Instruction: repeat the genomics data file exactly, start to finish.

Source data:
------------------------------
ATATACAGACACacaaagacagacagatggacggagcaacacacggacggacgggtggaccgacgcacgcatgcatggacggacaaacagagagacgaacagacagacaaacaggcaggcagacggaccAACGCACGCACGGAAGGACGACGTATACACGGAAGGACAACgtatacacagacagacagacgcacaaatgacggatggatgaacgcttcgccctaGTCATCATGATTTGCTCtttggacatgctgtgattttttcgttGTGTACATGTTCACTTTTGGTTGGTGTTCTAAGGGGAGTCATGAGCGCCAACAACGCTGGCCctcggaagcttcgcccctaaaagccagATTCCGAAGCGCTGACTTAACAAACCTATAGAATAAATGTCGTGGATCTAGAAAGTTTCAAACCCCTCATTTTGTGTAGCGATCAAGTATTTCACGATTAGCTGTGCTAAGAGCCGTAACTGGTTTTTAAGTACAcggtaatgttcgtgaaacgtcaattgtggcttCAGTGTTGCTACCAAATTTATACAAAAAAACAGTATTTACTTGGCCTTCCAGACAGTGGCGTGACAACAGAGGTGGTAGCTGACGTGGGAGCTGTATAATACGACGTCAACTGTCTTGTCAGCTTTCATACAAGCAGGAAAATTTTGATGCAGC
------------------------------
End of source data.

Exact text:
ATATACAGACACacaaagacagacagatggacggagcaacacacggacggacgggtggaccgacgcacgcatgcatggacggacaaacagagagacgaacagacagacaaacaggcaggcagacggaccAACGCACGCACGGAAGGACGACGTATACACGGAAGGACAACgtatacacagacagacagacgcacaaatgacggatggatgaacgcttcgccctaGTCATCATGATTTGCTCtttggacatgctgtgattttttcgttGTGTACATGTTCACTTTTGGTTGGTGTTCTAAGGGGAGTCATGAGCGCCAACAACGCTGGCCctcggaagcttcgcccctaaaagccagATTCCGAAGCGCTGACTTAACAAACCTATAGAATAAATGTCGTGGATCTAGAAAGTTTCAAACCCCTCATTTTGTGTAGCGATCAAGTATTTCACGATTAGCTGTGCTAAGAGCCGTAACTGGTTTTTAAGTACAcggtaatgttcgtgaaacgtcaattgtggcttCAGTGTTGCTACCAAATTTATACAAAAAAACAGTATTTACTTGGCCTTCCAGACAGTGGCGTGACAACAGAGGTGGTAGCTGACGTGGGAGCTGTATAATACGACGTCAACTGTCTTGTCAGCTTTCATACAAGCAGGAAAATTTTGATGCAGC